Has professionalization been good for philosophy? When people ask this question (usually to answer firmly in the negative), they think of logical positivism as a kind of turning point, at which philosophy (programmatically, at least) became “technical.” They remember the Vienna Circle’s pronouncements about breaking the big, unmanageable problems down into subunits it makes better sense to address, and about the corresponding submersion of the individual thinker into the collective endeavor of (unified) science. But, such critics object, did Kant’s hope of putting philosophy “auf den sicheren Weg einer Wissenschaft” (which the logical empiricists were trying to realize) even make any sense? Isn’t this a category mistake?
I agree with this criticism but I don’t think logical empiricism is to blame for what has happened to philosophy. Continue reading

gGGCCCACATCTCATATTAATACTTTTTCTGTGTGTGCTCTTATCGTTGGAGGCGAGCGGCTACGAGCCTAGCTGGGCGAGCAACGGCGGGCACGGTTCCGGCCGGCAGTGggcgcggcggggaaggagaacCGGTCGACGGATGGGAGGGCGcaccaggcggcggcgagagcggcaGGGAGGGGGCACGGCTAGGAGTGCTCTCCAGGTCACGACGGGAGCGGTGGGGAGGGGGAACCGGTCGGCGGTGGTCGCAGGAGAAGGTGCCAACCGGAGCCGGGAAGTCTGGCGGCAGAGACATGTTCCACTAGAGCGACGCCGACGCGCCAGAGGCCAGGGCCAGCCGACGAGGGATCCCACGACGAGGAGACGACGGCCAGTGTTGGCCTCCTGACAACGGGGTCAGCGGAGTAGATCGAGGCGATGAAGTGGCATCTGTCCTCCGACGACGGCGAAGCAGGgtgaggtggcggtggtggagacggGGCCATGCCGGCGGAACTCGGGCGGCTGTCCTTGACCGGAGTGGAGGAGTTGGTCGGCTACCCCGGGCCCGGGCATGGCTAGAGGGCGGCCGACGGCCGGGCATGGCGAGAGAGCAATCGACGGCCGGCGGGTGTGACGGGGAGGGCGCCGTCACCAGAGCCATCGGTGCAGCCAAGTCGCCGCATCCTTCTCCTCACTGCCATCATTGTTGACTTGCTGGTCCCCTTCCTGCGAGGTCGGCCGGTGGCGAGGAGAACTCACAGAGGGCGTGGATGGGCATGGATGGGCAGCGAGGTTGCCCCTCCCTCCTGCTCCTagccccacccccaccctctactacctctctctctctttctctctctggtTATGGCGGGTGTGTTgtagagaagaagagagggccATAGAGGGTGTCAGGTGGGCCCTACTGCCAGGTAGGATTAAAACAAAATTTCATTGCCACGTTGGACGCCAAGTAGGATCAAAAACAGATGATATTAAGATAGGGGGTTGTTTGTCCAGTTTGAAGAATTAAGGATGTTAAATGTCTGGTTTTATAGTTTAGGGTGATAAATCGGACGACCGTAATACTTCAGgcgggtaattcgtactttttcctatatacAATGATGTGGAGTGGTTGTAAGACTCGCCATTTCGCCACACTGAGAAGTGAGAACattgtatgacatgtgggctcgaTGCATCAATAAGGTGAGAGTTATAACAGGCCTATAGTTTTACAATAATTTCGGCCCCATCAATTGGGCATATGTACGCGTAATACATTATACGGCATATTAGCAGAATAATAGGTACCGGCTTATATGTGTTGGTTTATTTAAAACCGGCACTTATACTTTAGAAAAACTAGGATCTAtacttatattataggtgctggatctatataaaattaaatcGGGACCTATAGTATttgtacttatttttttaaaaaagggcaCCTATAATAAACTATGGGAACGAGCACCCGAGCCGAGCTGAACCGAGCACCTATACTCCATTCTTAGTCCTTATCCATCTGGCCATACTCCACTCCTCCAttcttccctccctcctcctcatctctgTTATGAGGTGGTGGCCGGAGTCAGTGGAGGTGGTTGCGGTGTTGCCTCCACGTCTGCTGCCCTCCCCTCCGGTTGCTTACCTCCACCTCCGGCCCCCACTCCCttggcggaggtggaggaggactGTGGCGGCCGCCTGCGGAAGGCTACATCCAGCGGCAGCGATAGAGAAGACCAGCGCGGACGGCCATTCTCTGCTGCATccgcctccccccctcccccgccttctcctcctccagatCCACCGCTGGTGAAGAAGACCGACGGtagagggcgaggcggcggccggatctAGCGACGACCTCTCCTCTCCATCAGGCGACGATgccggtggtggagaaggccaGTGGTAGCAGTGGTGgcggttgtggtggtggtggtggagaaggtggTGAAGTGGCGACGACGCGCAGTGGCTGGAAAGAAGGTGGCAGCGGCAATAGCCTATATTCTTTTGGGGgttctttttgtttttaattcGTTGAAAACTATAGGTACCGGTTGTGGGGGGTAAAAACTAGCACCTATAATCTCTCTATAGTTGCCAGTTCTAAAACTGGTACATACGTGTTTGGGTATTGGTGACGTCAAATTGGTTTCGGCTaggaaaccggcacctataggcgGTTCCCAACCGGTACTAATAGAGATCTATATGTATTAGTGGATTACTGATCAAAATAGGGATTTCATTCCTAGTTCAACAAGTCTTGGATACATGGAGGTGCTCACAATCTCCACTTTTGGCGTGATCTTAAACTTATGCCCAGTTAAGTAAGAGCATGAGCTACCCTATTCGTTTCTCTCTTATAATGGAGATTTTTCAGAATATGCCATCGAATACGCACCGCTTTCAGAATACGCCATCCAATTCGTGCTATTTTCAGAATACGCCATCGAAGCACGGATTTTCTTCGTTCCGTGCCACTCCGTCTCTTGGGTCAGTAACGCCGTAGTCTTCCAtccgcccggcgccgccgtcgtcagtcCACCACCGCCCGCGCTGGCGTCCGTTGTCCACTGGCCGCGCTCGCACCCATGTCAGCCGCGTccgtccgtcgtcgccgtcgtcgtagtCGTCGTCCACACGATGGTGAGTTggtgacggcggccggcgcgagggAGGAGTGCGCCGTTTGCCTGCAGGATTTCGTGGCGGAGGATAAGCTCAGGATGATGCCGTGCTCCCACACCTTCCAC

In the last chapter of my book I tried, far too cryptically, to outline a conception of rationality that had the potential, at least, of doing justice to two desiderata: (a) it would build on what one might call the “Enlightenment rationality” epitomized by inductive logic and (broadly speaking Bayesian) decision theory; (b) it would, however, introduce a broad freedom of choice (“Carnapian tolerance”) regarding the conceptual system in which (a) is undertaken. These two goals seem at odds, and indeed, this is a conflict which in various forms has haunted the Enlightenment (and scientific rationality in general) from the beginning: die Dialektik der Aufklärung. And where these goals come into conflict, (a) has generally won out over (b). This is why science has seemed coercive and authoritarian to so many people; it has seemed like a false religion, and continues to inspire the kind of vituperative rejection Goethe’s polemic against Newton first exemplified two centuries ago. Continue reading